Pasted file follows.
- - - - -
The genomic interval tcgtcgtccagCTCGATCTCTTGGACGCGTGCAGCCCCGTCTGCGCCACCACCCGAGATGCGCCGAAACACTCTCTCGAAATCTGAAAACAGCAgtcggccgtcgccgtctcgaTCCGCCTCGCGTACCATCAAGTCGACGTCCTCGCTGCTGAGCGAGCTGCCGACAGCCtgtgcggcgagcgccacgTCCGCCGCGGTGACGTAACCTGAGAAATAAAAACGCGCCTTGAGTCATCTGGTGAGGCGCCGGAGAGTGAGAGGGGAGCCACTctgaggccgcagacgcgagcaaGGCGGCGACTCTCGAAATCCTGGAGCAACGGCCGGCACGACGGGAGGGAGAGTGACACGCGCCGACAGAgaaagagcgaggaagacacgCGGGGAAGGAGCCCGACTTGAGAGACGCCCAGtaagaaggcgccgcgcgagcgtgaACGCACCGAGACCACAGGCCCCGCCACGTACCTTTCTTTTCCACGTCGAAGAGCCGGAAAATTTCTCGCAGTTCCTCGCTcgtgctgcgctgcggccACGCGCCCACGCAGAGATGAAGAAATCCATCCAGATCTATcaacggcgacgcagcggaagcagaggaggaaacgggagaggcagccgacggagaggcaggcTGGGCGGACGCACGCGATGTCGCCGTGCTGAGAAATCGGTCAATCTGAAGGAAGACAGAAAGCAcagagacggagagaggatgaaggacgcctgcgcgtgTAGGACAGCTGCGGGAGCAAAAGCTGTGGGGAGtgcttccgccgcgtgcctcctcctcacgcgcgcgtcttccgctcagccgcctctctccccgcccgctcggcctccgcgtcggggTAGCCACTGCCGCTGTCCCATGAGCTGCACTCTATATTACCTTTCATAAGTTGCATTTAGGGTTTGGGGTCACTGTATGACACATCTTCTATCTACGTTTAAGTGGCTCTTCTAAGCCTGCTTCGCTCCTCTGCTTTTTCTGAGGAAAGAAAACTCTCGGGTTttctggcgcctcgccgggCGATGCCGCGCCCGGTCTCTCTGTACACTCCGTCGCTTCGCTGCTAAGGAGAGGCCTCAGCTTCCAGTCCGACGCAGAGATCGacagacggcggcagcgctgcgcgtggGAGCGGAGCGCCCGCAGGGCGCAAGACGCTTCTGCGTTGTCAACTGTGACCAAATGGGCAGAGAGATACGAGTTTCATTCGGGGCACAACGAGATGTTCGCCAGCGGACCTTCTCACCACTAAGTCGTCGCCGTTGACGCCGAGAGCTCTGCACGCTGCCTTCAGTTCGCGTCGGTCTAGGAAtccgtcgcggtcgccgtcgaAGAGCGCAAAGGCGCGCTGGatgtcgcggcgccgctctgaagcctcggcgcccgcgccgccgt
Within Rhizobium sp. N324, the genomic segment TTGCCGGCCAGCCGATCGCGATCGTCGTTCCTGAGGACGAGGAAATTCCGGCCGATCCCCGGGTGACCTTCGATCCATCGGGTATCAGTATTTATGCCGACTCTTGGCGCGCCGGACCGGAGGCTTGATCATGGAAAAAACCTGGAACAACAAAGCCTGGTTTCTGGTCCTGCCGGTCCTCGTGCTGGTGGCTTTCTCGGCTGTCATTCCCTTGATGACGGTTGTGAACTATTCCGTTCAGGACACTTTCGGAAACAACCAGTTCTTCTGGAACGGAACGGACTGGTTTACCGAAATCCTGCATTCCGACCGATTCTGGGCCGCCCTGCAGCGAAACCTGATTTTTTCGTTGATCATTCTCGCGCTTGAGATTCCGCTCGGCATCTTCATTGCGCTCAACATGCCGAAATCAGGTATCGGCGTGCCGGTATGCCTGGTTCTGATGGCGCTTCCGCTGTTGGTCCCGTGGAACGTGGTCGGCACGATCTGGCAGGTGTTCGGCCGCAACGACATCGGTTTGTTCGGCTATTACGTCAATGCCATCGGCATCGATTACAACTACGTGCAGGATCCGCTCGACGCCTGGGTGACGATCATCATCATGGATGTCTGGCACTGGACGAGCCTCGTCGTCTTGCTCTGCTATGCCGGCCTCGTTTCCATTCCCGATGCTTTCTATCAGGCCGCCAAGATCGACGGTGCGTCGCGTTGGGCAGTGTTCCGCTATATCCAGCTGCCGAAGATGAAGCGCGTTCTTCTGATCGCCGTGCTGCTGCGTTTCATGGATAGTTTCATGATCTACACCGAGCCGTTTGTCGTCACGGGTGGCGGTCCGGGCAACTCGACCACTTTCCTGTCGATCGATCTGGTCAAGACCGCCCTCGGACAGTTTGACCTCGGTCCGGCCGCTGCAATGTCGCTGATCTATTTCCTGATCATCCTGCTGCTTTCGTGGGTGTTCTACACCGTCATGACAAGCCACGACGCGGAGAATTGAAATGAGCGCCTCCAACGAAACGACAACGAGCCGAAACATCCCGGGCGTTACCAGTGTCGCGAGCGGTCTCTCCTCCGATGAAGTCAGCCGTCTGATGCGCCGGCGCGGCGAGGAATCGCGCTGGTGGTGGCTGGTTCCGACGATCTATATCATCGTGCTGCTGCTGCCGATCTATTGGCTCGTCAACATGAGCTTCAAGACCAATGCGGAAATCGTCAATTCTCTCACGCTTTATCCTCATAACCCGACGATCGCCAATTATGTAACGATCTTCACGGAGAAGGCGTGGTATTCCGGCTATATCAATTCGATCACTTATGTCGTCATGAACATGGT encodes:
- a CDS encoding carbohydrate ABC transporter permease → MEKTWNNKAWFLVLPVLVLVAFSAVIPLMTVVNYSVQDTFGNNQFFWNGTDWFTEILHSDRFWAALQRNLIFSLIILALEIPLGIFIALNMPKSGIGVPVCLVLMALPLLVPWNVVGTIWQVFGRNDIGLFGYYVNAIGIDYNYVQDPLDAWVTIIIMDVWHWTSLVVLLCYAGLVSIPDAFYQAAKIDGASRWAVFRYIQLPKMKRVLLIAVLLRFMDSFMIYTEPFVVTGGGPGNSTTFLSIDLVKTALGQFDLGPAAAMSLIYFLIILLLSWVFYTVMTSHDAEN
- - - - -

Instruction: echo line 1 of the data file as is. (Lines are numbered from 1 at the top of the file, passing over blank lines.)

The genomic interval tcgtcgtccagCTCGATCTCTTGGACGCGTGCAGCCCCGTCTGCGCCACCACCCGAGATGCGCCGAAACACTCTCTCGAAATCTGAAAACAGCAgtcggccgtcgccgtctcgaTCCGCCTCGCGTACCATCAAGTCGACGTCCTCGCTGCTGAGCGAGCTGCCGACAGCCtgtgcggcgagcgccacgTCCGCCGCGGTGACGTAACCTGAGAAATAAAAACGCGCCTTGAGTCATCTGGTGAGGCGCCGGAGAGTGAGAGGGGAGCCACTctgaggccgcagacgcgagcaaGGCGGCGACTCTCGAAATCCTGGAGCAACGGCCGGCACGACGGGAGGGAGAGTGACACGCGCCGACAGAgaaagagcgaggaagacacgCGGGGAAGGAGCCCGACTTGAGAGACGCCCAGtaagaaggcgccgcgcgagcgtgaACGCACCGAGACCACAGGCCCCGCCACGTACCTTTCTTTTCCACGTCGAAGAGCCGGAAAATTTCTCGCAGTTCCTCGCTcgtgctgcgctgcggccACGCGCCCACGCAGAGATGAAGAAATCCATCCAGATCTATcaacggcgacgcagcggaagcagaggaggaaacgggagaggcagccgacggagaggcaggcTGGGCGGACGCACGCGATGTCGCCGTGCTGAGAAATCGGTCAATCTGAAGGAAGACAGAAAGCAcagagacggagagaggatgaaggacgcctgcgcgtgTAGGACAGCTGCGGGAGCAAAAGCTGTGGGGAGtgcttccgccgcgtgcctcctcctcacgcgcgcgtcttccgctcagccgcctctctccccgcccgctcggcctccgcgtcggggTAGCCACTGCCGCTGTCCCATGAGCTGCACTCTATATTACCTTTCATAAGTTGCATTTAGGGTTTGGGGTCACTGTATGACACATCTTCTATCTACGTTTAAGTGGCTCTTCTAAGCCTGCTTCGCTCCTCTGCTTTTTCTGAGGAAAGAAAACTCTCGGGTTttctggcgcctcgccgggCGATGCCGCGCCCGGTCTCTCTGTACACTCCGTCGCTTCGCTGCTAAGGAGAGGCCTCAGCTTCCAGTCCGACGCAGAGATCGacagacggcggcagcgctgcgcgtggGAGCGGAGCGCCCGCAGGGCGCAAGACGCTTCTGCGTTGTCAACTGTGACCAAATGGGCAGAGAGATACGAGTTTCATTCGGGGCACAACGAGATGTTCGCCAGCGGACCTTCTCACCACTAAGTCGTCGCCGTTGACGCCGAGAGCTCTGCACGCTGCCTTCAGTTCGCGTCGGTCTAGGAAtccgtcgcggtcgccgtcgaAGAGCGCAAAGGCGCGCTGGatgtcgcggcgccgctctgaagcctcggcgcccgcgccgccgt